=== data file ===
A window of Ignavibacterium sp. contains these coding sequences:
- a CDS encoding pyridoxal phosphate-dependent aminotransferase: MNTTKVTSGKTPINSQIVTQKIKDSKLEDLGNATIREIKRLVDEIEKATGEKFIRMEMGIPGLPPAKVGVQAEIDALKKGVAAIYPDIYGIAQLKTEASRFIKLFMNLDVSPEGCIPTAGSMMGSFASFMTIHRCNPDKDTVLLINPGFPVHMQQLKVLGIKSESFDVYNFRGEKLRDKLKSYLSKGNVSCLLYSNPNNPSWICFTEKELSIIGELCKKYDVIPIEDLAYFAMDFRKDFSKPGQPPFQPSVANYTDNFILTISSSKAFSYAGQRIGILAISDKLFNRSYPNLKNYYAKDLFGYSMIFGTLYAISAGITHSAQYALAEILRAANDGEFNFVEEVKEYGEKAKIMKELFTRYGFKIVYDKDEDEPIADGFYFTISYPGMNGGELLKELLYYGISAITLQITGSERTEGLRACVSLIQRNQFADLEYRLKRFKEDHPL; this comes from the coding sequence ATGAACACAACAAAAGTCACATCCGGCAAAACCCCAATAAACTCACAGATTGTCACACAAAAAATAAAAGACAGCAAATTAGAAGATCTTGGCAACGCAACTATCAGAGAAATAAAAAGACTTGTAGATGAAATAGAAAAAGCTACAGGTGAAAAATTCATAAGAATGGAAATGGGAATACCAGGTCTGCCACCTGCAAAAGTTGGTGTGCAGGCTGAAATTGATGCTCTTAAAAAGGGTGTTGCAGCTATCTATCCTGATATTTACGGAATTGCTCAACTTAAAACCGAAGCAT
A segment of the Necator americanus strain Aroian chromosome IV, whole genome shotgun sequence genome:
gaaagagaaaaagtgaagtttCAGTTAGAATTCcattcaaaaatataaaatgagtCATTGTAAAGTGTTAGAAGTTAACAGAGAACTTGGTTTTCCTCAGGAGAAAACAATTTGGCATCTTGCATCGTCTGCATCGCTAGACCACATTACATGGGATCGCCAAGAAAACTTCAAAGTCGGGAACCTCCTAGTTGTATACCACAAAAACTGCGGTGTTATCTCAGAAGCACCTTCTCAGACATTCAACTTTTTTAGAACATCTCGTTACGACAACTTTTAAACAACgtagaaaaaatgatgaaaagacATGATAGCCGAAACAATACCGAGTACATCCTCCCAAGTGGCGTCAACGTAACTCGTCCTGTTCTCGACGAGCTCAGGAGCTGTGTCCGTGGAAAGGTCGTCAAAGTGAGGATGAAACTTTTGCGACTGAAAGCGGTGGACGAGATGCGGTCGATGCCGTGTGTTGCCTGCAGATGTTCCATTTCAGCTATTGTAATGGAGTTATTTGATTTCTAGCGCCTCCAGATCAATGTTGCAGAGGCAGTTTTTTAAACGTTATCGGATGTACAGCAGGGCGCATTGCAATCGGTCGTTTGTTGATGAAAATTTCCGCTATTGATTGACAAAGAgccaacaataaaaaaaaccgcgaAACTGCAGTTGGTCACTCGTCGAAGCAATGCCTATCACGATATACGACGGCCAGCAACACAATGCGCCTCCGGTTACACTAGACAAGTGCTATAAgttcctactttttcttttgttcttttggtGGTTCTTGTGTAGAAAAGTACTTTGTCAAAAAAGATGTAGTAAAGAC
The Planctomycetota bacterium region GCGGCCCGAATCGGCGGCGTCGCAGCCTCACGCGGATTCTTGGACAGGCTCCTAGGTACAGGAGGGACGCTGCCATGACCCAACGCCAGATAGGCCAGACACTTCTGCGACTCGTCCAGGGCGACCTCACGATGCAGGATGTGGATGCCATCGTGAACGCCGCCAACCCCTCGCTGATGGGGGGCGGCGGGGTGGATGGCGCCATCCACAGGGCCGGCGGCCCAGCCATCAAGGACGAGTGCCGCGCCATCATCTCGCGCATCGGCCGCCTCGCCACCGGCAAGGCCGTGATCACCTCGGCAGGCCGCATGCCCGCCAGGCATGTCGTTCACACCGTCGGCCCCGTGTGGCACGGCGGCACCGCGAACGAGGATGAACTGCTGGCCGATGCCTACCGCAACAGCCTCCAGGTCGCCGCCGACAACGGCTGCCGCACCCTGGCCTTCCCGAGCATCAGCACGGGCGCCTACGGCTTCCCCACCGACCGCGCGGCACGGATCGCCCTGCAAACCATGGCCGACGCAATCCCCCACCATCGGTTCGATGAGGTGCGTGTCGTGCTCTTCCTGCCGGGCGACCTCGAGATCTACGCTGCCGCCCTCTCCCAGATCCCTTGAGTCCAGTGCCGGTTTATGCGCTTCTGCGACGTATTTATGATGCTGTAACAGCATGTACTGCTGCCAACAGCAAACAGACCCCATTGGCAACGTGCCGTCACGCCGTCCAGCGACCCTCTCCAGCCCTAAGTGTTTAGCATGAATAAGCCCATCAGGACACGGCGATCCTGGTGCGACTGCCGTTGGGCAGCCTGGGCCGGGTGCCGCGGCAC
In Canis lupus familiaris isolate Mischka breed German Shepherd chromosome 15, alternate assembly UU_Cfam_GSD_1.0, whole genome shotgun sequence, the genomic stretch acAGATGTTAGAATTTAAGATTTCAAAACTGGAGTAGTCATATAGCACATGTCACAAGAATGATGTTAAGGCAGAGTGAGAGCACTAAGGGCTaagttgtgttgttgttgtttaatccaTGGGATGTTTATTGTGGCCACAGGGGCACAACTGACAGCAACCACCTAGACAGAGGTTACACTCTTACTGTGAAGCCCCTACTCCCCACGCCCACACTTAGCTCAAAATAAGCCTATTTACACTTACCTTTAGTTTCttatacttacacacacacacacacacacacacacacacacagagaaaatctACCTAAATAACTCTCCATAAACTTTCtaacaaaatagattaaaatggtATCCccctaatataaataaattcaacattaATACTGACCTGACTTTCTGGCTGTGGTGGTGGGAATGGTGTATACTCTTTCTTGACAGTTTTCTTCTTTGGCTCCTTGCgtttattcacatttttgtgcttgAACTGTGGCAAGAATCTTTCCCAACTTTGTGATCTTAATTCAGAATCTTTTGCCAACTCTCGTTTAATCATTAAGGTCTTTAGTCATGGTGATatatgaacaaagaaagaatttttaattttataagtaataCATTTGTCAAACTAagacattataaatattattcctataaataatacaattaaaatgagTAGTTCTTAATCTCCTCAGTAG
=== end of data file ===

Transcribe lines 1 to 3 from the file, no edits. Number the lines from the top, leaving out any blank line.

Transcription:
A window of Ignavibacterium sp. contains these coding sequences:
- a CDS encoding pyridoxal phosphate-dependent aminotransferase: MNTTKVTSGKTPINSQIVTQKIKDSKLEDLGNATIREIKRLVDEIEKATGEKFIRMEMGIPGLPPAKVGVQAEIDALKKGVAAIYPDIYGIAQLKTEASRFIKLFMNLDVSPEGCIPTAGSMMGSFASFMTIHRCNPDKDTVLLINPGFPVHMQQLKVLGIKSESFDVYNFRGEKLRDKLKSYLSKGNVSCLLYSNPNNPSWICFTEKELSIIGELCKKYDVIPIEDLAYFAMDFRKDFSKPGQPPFQPSVANYTDNFILTISSSKAFSYAGQRIGILAISDKLFNRSYPNLKNYYAKDLFGYSMIFGTLYAISAGITHSAQYALAEILRAANDGEFNFVEEVKEYGEKAKIMKELFTRYGFKIVYDKDEDEPIADGFYFTISYPGMNGGELLKELLYYGISAITLQITGSERTEGLRACVSLIQRNQFADLEYRLKRFKEDHPL; this comes from the coding sequence ATGAACACAACAAAAGTCACATCCGGCAAAACCCCAATAAACTCACAGATTGTCACACAAAAAATAAAAGACAGCAAATTAGAAGATCTTGGCAACGCAACTATCAGAGAAATAAAAAGACTTGTAGATGAAATAGAAAAAGCTACAGGTGAAAAATTCATAAGAATGGAAATGGGAATACCAGGTCTGCCACCTGCAAAAGTTGGTGTGCAGGCTGAAATTGATGCTCTTAAAAAGGGTGTTGCAGCTATCTATCCTGATATTTACGGAATTGCTCAACTTAAAACCGAAGCAT
A segment of the Necator americanus strain Aroian chromosome IV, whole genome shotgun sequence genome: